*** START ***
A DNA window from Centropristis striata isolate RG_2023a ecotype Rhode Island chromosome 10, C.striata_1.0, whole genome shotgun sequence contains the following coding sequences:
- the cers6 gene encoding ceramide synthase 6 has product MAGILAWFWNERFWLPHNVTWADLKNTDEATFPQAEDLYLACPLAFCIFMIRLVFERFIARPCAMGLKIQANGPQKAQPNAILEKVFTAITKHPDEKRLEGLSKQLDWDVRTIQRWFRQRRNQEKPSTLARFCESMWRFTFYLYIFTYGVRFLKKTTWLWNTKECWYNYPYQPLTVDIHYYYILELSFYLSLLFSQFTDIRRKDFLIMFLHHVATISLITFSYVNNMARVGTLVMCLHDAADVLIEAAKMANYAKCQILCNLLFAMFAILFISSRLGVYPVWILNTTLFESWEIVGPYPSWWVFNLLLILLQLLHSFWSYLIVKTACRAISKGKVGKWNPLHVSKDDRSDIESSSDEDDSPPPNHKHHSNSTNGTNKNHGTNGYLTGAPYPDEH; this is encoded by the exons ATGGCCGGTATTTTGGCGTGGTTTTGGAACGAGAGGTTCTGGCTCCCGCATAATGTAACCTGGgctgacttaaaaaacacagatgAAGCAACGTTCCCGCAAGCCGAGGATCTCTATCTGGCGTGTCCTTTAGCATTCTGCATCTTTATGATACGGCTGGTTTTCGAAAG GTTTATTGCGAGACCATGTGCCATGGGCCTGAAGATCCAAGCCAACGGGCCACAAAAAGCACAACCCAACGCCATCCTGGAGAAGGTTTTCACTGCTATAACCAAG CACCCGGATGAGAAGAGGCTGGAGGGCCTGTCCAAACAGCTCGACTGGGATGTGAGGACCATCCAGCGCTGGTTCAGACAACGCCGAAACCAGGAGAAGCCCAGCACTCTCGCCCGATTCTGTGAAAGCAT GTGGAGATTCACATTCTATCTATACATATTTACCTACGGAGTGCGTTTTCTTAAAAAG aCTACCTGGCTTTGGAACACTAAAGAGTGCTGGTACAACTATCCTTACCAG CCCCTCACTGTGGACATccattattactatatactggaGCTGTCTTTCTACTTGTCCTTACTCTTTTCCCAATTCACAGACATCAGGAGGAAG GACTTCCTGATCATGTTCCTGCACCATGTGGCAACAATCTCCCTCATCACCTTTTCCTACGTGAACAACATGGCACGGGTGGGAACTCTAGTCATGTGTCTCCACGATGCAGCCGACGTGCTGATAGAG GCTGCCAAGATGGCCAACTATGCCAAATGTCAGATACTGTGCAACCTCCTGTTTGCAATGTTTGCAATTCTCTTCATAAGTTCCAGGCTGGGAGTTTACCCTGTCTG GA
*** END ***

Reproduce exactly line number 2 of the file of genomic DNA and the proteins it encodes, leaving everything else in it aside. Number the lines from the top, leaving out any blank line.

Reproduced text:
- the cers6 gene encoding ceramide synthase 6 has product MAGILAWFWNERFWLPHNVTWADLKNTDEATFPQAEDLYLACPLAFCIFMIRLVFERFIARPCAMGLKIQANGPQKAQPNAILEKVFTAITKHPDEKRLEGLSKQLDWDVRTIQRWFRQRRNQEKPSTLARFCESMWRFTFYLYIFTYGVRFLKKTTWLWNTKECWYNYPYQPLTVDIHYYYILELSFYLSLLFSQFTDIRRKDFLIMFLHHVATISLITFSYVNNMARVGTLVMCLHDAADVLIEAAKMANYAKCQILCNLLFAMFAILFISSRLGVYPVWILNTTLFESWEIVGPYPSWWVFNLLLILLQLLHSFWSYLIVKTACRAISKGKVGKWNPLHVSKDDRSDIESSSDEDDSPPPNHKHHSNSTNGTNKNHGTNGYLTGAPYPDEH; this is encoded by the exons ATGGCCGGTATTTTGGCGTGGTTTTGGAACGAGAGGTTCTGGCTCCCGCATAATGTAACCTGGgctgacttaaaaaacacagatgAAGCAACGTTCCCGCAAGCCGAGGATCTCTATCTGGCGTGTCCTTTAGCATTCTGCATCTTTATGATACGGCTGGTTTTCGAAAG GTTTATTGCGAGACCATGTGCCATGGGCCTGAAGATCCAAGCCAACGGGCCACAAAAAGCACAACCCAACGCCATCCTGGAGAAGGTTTTCACTGCTATAACCAAG CACCCGGATGAGAAGAGGCTGGAGGGCCTGTCCAAACAGCTCGACTGGGATGTGAGGACCATCCAGCGCTGGTTCAGACAACGCCGAAACCAGGAGAAGCCCAGCACTCTCGCCCGATTCTGTGAAAGCAT GTGGAGATTCACATTCTATCTATACATATTTACCTACGGAGTGCGTTTTCTTAAAAAG aCTACCTGGCTTTGGAACACTAAAGAGTGCTGGTACAACTATCCTTACCAG CCCCTCACTGTGGACATccattattactatatactggaGCTGTCTTTCTACTTGTCCTTACTCTTTTCCCAATTCACAGACATCAGGAGGAAG GACTTCCTGATCATGTTCCTGCACCATGTGGCAACAATCTCCCTCATCACCTTTTCCTACGTGAACAACATGGCACGGGTGGGAACTCTAGTCATGTGTCTCCACGATGCAGCCGACGTGCTGATAGAG GCTGCCAAGATGGCCAACTATGCCAAATGTCAGATACTGTGCAACCTCCTGTTTGCAATGTTTGCAATTCTCTTCATAAGTTCCAGGCTGGGAGTTTACCCTGTCTG GA